Con

Believe it or not, justification is needed to determine even basic probability, whereby you use rules of induction or basic probability metrics. To justify the sun probably rising, you would be inferring background knowledge. The equation that you're using, but apparently don't know that you are, is, P(SR|k) >> P(SNR|k), where SR is the sun rising and SNR is the sun not rising and K indicates background knowledge. I have frankly not seen even a modicum of an attempt to establish probability even on this most rudimentary level.

(i) I'll simply call ipse dixit, inasmuch as my opponent has asserted something as true and hoped to God (or not) that we would take it as such. I have spent my many years in the field of theology and have no idea how he could have POSSIBLY come to the conclusion that the majority of theologians take his cited passages as some sort of proof for the doctrine of creation ex nihilo. He has not responded to the call to determine why swapping one traditional church doctrine with another somehow results in a shift in probability. The Bible never says anything whatever about God creating out of nothing and therefore no Christian need believe it.

(ii) I did not concede the point. I only concede that Pro doesn't quite understand the implications of the theory we are assuming. All moments in the timeline exist really with each other objectively. However, Mctaggart, the forerunner on the philosophy of time, said that events can, under a B-theory of time, be thought of as earlier than, simultaneous with, or later than others, though each moment is equally real. Thus, God is earlier than the heavens and the earth and brought it about. However, since the "future" is equally real with the "past," there was never a real moment when the heavens and earth was not. But my opponent misses the other implication, since the "past" is as equally real as the "future," there will always be a real moment when the universe was not. It is like looking at a timeline and seeing a moment when someone is alive and then another moment where that same someone is dead. Taking the timeline as a whole, the person being alive and dead are both equally true and real objectively. If my opponent does not like this, it has no implications on Christianity, only on the fact that he does not like the axiom he has asked us to assume.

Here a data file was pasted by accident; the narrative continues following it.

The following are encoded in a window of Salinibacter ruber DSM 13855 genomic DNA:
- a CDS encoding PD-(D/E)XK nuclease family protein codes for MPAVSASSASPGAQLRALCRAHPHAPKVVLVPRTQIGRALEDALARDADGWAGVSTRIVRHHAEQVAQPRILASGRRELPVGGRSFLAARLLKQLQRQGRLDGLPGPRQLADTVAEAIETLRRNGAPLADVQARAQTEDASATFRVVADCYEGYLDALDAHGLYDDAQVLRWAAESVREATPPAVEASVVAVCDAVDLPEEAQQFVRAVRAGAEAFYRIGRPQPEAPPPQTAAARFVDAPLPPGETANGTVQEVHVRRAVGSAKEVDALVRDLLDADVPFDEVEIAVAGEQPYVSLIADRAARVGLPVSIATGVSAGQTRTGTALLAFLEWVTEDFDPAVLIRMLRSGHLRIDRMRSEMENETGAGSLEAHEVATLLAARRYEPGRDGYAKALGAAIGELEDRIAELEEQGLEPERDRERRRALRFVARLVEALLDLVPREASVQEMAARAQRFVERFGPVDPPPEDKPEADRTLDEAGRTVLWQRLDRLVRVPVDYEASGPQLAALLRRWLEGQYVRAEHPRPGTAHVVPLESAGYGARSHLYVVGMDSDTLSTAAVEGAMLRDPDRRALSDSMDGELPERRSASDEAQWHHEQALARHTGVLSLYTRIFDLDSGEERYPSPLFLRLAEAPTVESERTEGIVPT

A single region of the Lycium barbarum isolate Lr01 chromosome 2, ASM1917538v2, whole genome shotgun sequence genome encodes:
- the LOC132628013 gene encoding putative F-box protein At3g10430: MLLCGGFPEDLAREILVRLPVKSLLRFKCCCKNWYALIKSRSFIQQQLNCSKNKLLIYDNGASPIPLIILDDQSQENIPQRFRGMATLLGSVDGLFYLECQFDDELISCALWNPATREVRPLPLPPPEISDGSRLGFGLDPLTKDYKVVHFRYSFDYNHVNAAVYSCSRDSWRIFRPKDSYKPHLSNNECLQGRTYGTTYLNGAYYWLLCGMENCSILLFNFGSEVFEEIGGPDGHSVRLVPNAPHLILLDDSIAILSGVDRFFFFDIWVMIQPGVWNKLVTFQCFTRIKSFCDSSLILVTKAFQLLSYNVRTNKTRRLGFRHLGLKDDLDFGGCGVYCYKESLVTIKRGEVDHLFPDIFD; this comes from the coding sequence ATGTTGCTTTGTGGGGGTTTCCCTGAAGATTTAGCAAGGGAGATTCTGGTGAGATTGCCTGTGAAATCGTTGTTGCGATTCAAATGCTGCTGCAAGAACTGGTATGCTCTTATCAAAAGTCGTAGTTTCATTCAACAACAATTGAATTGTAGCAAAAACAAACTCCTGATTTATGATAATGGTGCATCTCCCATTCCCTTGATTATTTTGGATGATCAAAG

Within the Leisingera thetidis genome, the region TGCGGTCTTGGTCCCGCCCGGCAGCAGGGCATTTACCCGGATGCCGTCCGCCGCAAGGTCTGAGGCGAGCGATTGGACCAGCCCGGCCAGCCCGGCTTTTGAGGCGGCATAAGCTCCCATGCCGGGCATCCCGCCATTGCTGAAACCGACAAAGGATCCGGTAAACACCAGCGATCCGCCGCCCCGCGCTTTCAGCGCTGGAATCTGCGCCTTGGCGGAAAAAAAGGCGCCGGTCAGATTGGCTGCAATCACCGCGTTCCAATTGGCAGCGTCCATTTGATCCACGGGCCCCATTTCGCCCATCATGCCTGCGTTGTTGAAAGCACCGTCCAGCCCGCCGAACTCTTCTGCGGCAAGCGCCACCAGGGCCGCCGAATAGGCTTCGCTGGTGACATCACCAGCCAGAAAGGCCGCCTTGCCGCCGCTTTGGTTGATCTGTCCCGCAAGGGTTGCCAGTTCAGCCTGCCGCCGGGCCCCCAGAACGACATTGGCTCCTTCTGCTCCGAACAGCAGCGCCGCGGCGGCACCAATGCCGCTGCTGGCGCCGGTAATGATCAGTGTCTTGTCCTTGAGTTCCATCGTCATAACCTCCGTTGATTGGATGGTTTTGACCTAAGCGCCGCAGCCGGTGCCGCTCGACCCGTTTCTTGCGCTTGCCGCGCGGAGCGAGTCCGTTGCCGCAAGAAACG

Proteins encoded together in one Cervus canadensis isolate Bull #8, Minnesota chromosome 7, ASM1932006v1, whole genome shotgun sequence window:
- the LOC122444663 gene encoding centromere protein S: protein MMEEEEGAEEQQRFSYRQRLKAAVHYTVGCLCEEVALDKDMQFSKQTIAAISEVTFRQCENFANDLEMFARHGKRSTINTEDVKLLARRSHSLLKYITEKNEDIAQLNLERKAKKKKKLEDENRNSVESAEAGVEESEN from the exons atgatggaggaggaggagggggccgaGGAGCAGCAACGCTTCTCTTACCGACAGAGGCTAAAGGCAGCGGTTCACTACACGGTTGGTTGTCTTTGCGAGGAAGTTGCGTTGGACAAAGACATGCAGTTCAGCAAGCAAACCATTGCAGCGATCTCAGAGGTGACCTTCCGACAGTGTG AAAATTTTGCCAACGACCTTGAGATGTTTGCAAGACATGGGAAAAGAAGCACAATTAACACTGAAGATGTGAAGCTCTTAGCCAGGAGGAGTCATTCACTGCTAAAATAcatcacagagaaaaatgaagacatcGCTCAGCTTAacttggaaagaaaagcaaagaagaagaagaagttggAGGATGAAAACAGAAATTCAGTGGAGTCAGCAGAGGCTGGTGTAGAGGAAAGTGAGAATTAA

(iii) This is two pronged. I deny that free will or determinism in any way affects the probability of Christianity. I cite Romans 9 and the doctrine of predestination and the long Christian history of those who follow Calvin and Augustine. I also deny his definition of free will. I refer to Frankfurt"s famous objection that showed free will is perfectly compatible with necessity. [1]

(iv) My opponent is not familiar with the Trinity. This we can forgive him, it is complicated after all. God can, of course, be both timeless and temporal, because God is tripersonal, inasmuch as he is composed of three persons, two of which are free to have temporal locations. On this point, Craig should really know better, especially since he is a Social Trinitarian. In fact, the Bible teaches as much. Peter tells us that time looks different to God (2 Peter 3:8) yet we also see the person of Jesus participating with us.